A collaboration between researchers in the UK and China recently led to the publication of the 8000th research article describing cutting edge science carried out at Diamond Light Source. Professor David Lidzey from the University of Sheffield and his collaborator Professor Tao Wang from Wuhan University of Technology published their findings in Nano Energy with implications for the future of solar cells.
Fullerene molecules known as “Bucky balls” have been used as charge acceptors in solar cells for a long time. Researchers used Diamond Light Source to investigate new acceptor molecules that would be cheaper to manufacture. They discovered that depending on the molecule and the way that it was blended with polymers, they were able to see a significant efficiency increase over traditional compositions. The added efficiency came from the fact that the new compositions could absorb light over a broader wavelength range. This means that if used in solar cells, they will be able to use more of the sun’s light than is possible using current materials.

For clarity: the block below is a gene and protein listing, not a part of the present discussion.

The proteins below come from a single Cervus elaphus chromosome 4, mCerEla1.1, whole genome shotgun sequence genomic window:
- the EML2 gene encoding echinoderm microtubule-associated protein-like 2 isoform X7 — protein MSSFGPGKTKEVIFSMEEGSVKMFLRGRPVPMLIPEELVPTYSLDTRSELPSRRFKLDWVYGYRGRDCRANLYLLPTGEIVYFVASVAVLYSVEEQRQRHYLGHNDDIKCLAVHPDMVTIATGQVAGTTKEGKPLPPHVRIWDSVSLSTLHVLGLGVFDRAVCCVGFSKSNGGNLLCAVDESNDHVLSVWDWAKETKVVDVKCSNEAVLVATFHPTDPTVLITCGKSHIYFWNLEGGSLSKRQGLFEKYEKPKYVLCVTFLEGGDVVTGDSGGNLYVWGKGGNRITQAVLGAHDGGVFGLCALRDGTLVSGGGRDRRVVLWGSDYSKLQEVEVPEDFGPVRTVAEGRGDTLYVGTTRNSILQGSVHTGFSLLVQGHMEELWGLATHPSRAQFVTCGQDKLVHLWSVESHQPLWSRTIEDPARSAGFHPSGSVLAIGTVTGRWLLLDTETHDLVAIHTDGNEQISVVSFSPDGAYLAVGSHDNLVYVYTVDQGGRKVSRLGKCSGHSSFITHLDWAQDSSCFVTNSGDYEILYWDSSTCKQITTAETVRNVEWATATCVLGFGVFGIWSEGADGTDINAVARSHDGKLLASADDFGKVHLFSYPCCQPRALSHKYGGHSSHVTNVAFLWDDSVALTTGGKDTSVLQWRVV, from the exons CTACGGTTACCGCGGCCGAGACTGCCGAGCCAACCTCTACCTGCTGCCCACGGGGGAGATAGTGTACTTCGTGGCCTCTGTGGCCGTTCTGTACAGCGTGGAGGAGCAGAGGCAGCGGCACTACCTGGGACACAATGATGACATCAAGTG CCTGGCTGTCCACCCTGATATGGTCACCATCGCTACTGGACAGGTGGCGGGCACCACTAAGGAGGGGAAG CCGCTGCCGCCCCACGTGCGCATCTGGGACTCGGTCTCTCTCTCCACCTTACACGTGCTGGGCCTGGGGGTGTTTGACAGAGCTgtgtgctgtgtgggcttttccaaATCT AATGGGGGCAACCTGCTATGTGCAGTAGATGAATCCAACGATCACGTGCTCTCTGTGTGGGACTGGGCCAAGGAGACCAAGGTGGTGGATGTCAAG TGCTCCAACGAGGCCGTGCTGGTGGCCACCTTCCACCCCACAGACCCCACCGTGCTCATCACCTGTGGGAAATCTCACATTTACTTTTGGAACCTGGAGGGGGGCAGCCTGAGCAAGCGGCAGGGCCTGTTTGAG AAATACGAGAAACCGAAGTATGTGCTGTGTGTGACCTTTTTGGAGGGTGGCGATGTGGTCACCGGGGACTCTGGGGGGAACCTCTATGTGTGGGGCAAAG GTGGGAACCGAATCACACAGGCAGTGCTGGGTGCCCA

The added efficiency comes from the molecules themselves as well as the way they are blended and cast. Using the GWAXS technique at Diamond, the researchers found that flat acceptor molecules were able to stack very efficiently and that the production method allowed them to self-organise on nanometre length scales allowing aggregates to form that extend the wavelengths that can be absorbed.
Image: A representation of a “bucky ball” or fullerene molecule, commonly used as charge acceptors in solar panels.